If you have trouble falling asleep, it can be tempting to have a glass (or two) of wine before bed. Insomnia is often accompanied by restlessness and anxiety, and alcohol can make you feel drowsy and relaxed — an ideal combination when you desperately need to wind down. Having a nightcap seems like an easy, harmless solution, but unfortunately it's not that simple.
"Alcohol might make it easier to initially fall asleep, but it can have a negative impact on the overall quantity and efficiency of sleep," Julia Samton, MD, a board-certified psychiatrist and neurologist, told POPSUGAR.
How Does Alcohol Affect Quality of Sleep?
Kent Smith, DDS, a dental sleep specialist and president of the American Sleep and Breathing Academy, said that, although having a few drinks before bed may help you fall asleep more quickly, alcohol-induced slumber isn't as refreshing.
"It takes about two hours for a drink to completely metabolize, and during the process, you're not getting the deep sleep you should," Dr. Smith explained. "In addition, alcohol can also lead to frequent waking to get up and use the restroom and an increased risk for sleepwalking."
Both doctors said that drinking alcohol before bed can also throw off the body's circadian rhythm (or biological clock). "By disturbing the natural sleep-wake cycle, alcohol interferes with our normal circadian rhythms," Dr. Samton said. Sleep is disrupted on a night of overindulgence and, as a result, it may produce a rebound effect on the quality of sleep in the nights that follow.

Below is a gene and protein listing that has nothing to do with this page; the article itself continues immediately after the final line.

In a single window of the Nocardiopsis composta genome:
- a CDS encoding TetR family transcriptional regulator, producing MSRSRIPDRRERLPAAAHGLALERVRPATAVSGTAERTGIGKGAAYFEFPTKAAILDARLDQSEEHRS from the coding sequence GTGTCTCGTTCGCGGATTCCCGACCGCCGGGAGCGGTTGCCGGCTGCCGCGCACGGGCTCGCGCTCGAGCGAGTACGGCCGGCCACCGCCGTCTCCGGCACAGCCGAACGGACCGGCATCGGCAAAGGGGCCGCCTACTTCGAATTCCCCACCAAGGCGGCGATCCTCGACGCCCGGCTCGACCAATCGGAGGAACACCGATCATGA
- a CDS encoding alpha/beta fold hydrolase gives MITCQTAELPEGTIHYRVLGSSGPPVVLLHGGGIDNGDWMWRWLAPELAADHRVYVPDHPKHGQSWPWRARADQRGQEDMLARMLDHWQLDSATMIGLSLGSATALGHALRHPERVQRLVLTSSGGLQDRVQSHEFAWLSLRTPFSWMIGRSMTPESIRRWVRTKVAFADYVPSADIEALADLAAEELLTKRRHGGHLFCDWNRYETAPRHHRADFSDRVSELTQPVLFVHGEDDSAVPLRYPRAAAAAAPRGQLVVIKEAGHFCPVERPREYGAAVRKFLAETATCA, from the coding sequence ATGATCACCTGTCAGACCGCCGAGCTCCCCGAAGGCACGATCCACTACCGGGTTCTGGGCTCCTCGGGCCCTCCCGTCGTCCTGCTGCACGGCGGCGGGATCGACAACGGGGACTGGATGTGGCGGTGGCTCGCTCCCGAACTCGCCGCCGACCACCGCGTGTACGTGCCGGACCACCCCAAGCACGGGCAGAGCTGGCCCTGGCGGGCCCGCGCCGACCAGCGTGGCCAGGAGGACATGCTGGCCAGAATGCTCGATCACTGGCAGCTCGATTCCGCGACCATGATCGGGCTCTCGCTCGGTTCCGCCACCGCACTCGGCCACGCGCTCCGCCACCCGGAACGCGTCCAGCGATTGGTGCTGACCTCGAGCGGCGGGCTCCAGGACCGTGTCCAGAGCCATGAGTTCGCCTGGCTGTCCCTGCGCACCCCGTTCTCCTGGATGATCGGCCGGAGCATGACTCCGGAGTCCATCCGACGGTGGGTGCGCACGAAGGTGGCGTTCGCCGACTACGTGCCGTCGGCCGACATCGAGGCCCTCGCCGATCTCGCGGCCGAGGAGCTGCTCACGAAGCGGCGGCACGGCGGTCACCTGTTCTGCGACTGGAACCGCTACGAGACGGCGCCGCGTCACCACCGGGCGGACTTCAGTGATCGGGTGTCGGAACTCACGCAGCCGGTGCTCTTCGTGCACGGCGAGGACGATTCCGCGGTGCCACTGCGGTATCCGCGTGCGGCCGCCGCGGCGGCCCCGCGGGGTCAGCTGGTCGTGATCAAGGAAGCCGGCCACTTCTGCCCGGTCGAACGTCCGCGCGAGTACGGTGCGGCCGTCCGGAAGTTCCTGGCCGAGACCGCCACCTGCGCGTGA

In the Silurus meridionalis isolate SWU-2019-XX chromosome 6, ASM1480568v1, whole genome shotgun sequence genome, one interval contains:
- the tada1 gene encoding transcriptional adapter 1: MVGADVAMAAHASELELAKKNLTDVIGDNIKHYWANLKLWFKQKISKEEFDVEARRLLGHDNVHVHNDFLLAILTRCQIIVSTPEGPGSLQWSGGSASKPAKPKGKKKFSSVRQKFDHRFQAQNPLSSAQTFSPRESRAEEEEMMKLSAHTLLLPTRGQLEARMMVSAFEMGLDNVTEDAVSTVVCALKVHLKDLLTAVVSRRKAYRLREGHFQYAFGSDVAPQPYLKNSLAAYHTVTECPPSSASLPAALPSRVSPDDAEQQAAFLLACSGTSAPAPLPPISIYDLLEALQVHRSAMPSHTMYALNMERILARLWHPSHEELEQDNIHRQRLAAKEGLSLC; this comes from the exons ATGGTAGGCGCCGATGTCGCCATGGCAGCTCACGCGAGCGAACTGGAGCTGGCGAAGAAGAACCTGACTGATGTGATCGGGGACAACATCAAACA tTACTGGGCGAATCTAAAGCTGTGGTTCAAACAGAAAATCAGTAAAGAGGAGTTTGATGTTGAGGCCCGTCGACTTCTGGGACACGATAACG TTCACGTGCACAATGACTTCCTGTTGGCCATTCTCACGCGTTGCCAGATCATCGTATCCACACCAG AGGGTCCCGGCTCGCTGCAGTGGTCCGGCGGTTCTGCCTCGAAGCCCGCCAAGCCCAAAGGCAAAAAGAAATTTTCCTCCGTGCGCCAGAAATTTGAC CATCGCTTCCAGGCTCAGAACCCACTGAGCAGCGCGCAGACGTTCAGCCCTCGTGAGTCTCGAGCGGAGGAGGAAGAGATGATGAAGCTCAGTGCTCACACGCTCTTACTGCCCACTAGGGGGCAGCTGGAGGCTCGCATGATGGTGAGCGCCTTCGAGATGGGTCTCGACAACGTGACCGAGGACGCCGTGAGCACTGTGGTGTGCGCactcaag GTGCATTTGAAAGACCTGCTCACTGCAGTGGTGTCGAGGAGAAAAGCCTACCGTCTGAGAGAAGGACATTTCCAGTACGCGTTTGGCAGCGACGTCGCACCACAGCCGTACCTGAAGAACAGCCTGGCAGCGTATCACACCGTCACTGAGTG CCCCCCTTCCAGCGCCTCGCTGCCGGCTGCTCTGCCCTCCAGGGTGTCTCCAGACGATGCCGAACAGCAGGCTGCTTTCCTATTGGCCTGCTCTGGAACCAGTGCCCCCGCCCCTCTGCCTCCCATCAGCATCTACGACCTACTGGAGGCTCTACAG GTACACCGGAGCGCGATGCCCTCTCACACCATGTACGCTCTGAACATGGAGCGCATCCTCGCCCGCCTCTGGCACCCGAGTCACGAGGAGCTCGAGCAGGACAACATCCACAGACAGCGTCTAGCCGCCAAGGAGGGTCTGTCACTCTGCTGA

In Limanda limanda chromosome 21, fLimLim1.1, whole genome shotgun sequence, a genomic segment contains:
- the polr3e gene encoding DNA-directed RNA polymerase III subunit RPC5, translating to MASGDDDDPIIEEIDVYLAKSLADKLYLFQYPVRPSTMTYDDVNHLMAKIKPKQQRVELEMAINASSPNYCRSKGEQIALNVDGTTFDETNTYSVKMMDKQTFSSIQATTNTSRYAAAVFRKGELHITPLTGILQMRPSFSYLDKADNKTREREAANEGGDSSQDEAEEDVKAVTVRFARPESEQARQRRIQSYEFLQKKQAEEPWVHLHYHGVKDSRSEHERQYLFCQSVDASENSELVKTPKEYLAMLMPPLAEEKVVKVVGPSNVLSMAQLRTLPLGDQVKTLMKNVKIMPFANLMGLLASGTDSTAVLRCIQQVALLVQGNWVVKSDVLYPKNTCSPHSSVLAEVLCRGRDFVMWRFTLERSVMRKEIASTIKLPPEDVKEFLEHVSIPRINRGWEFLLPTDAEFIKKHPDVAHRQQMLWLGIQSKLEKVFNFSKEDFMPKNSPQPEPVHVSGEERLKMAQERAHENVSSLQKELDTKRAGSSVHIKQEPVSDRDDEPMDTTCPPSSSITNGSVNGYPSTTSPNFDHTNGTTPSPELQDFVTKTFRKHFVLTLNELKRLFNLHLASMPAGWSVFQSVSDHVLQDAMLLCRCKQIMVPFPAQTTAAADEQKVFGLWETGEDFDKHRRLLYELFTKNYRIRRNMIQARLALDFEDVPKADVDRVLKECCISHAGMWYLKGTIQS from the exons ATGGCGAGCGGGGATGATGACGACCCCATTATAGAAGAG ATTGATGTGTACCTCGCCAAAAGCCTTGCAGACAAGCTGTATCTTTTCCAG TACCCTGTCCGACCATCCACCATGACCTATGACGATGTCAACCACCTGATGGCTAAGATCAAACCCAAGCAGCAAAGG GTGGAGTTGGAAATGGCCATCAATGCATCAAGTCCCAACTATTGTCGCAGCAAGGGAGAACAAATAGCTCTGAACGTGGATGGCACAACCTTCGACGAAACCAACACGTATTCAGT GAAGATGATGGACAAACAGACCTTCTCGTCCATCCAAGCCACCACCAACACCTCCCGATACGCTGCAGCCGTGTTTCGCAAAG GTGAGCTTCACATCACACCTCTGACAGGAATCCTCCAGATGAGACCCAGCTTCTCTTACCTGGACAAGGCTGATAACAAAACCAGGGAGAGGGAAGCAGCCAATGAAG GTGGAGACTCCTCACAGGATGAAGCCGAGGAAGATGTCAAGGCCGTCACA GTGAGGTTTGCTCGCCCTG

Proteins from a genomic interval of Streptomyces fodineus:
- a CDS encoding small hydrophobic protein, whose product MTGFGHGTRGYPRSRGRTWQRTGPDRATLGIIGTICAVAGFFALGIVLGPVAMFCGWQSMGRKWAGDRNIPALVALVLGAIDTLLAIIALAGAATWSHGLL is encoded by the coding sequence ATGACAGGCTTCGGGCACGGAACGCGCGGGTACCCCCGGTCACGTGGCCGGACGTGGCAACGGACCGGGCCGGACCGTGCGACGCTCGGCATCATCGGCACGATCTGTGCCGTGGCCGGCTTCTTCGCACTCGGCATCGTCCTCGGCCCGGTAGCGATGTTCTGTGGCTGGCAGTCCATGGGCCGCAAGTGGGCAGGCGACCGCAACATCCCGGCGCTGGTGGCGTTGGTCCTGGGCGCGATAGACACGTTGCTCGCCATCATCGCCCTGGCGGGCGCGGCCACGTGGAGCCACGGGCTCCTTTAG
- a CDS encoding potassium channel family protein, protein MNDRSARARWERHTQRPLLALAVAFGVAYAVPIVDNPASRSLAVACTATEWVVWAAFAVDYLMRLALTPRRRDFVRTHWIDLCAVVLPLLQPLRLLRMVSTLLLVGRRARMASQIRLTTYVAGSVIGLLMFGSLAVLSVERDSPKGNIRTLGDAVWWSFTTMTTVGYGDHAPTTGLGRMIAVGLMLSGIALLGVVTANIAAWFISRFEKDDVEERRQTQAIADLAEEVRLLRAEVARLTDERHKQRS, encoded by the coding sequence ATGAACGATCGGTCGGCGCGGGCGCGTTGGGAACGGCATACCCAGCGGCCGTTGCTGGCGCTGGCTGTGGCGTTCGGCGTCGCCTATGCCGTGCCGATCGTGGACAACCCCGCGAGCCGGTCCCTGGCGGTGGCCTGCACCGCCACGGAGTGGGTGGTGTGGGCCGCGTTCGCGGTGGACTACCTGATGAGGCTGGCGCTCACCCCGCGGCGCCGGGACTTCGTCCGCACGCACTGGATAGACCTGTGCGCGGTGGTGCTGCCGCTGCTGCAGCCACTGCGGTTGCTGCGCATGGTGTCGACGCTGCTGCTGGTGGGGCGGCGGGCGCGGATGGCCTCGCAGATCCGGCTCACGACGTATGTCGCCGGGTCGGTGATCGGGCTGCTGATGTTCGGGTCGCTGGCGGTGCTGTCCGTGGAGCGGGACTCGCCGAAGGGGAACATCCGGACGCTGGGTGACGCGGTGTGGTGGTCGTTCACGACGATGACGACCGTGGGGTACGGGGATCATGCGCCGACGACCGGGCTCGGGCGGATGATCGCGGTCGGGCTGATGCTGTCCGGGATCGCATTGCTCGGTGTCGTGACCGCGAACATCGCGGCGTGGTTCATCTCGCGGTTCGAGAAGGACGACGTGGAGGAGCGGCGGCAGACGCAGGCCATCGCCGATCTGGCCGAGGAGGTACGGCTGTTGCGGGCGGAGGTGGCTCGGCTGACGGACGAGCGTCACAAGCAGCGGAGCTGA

Are There Other Risks Associated With Drinking Before Bed?
Consistently consuming alcohol before bed can cause sleep problems or make existing ones worse. "[People] can experience difficulty falling and staying asleep, poor sleep quality, and daytime sleepiness," Teofilo L. Lee-Chiong, MD, a pulmonologist in the Section of Sleep Medicine at National Jewish Health, told POPSUGAR. He explained that alcohol can also worsen snoring and abnormal breathing during sleep in people with obstructive sleep apnea, and increase symptoms in those suffering from restless leg syndrome.
Dr. Samton said that, although alcohol does not directly cause sleep apnea, it can cause weight gain and obesity, which are common risk factors. Additionally, "for those with existing sleep apnea, it can exacerbate their condition and prevent them from remembering to use their continuous positive airway pressure (CPAP) machine," she told POPSUGAR.
If you're having trouble sleeping, your best bet is to establish a healthy nighttime routine and focus on improving your sleep hygiene. It may not solve your sleep problems instantly, but in the long run you'll be more likely to consistently get full nights of quality sleep.